The Failure Of Keedoozle, The Grocery Store Vending Machine

On September 6, 1916, Piggly Wiggly opened the world's first supermarket location in Memphis, Tennessee, revolutionizing the way people shopped for groceries by allowing them a self-serve experience where they could grab their own items from store shelves. Prior to this, customers would have to give clerks a list of items to retrieve for them. 

The idea was the brainchild of Clarence Saunders, a former checkout clerk who birthed the self-service model. At this time in American history, grocery stores were smaller in size and more specialized in products, but to Saunders, the area most in need of change was the extra costs of all the clerks. By allowing customers to peruse store shelves themselves and hire employees for stock and checkout purposes only, Saunders cut costs yet didn't sacrifice convenience. 

In a quest to outdo even that breakthrough, Saunders soon focused on a new project — a mechanical automation called Keedoozle that basically provided groceries in a vending machine format. Unfortunately for Saunders, neither society nor technology was quite ready for this type of shopping experience.

The real story behind Keedoozle

Keedoozle was a state-of-the-art pivot in the early 20th century but, in reality, it was more of a desperate last-ditch effort of Saunders to make money than a way of authentically expanding his supermarket empire. In 1923, Saunders got caught engaging in pre-Depression stock market manipulation and was cut off from publicly trading, forcing him to sell his Piggly Wiggly assets and his supermarket fortune. The ensuing Great Depression also deprived Saunders the chance of rebuilding his fortune, and he announced the idea for Keedoozle in 1936 in what he called his "final plunge" into the supermarket business.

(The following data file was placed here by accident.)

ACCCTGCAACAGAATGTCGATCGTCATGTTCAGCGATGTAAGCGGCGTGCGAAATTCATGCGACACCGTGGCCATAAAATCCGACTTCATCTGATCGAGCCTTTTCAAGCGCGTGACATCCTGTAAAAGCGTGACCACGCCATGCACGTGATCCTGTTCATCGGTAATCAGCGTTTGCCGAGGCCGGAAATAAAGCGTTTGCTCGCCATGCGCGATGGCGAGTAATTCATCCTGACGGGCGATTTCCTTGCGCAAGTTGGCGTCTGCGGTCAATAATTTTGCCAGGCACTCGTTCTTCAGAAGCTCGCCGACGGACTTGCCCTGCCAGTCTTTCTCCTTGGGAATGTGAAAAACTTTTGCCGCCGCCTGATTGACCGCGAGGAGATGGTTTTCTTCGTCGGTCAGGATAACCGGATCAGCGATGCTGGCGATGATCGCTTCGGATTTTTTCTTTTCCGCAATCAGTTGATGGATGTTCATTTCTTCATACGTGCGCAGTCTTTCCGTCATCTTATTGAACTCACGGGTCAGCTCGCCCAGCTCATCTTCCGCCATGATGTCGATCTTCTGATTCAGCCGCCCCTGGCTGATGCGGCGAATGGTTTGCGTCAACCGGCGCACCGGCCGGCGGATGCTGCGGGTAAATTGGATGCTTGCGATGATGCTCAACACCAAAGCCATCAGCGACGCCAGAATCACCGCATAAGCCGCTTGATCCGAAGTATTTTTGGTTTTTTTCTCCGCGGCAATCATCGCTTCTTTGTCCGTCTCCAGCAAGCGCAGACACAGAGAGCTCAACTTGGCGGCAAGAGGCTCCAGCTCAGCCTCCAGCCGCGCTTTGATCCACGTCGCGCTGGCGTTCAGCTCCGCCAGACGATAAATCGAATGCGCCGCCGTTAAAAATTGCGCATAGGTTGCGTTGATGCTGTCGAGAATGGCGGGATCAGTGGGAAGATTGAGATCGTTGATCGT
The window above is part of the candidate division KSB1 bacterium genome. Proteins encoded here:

It's unclear if the name Keedoozle is either a fun way of spelling out "key does all" or a nonsense word that Saunders picked out at random, but the concept implies the former while the chaos of operations points to the latter. The way it worked was that shoppers walked around the store and viewed items through glass display cases, and would insert a key into a slot under each product they wanted to purchase. The keyholes would punch in patterns on ticker tape attached to the keys, which cashiers then inserted into a reader to send signals to a conveyer belt, a la a giant vending machine. If this systems sounds complicated for 1936, that's because it was.

Keedoozle was years ahead of its time

Technical issues plagued Keedoozle almost from day one. The conveyer belts often couldn't keep up with the rush of customers during peak hours, and the electric signals weren't precise enough to get every order right. Clerks still were needed for the operation, too, as humans had to load the conveyor belts behind the scenes. It was here, in one of Keedoozle's earliest test runs, that a reporter was almost crushed under a spilled pile of canned turnips. Ironically, the cost of Keedoozle was also too high to compete with self-service supermarkets since the technology was more expensive to upkeep.

Keedoozle came off the market in 1949, draining Saunders of a then-whopping $170,000 fortune. Not one to take a loss easily, the inventor blamed Keedoozle's failure on the customers, proclaiming that his concept was "too much for the average brain to comprehend." Despite his bitterness, he was truly ahead of his time. Companies like Amazon have been attempting to integrate more automation into grocery shopping, and although customers still pick up items off of shelves without the use of futuristic concepts like Saunders' conveyor belt and keyhole system, Kroger's robotic delivery system sounds pretty darn close. Supermarkets wouldn't be what they are today without Saunders; perhaps his more far-out ideas could find a place in the near future.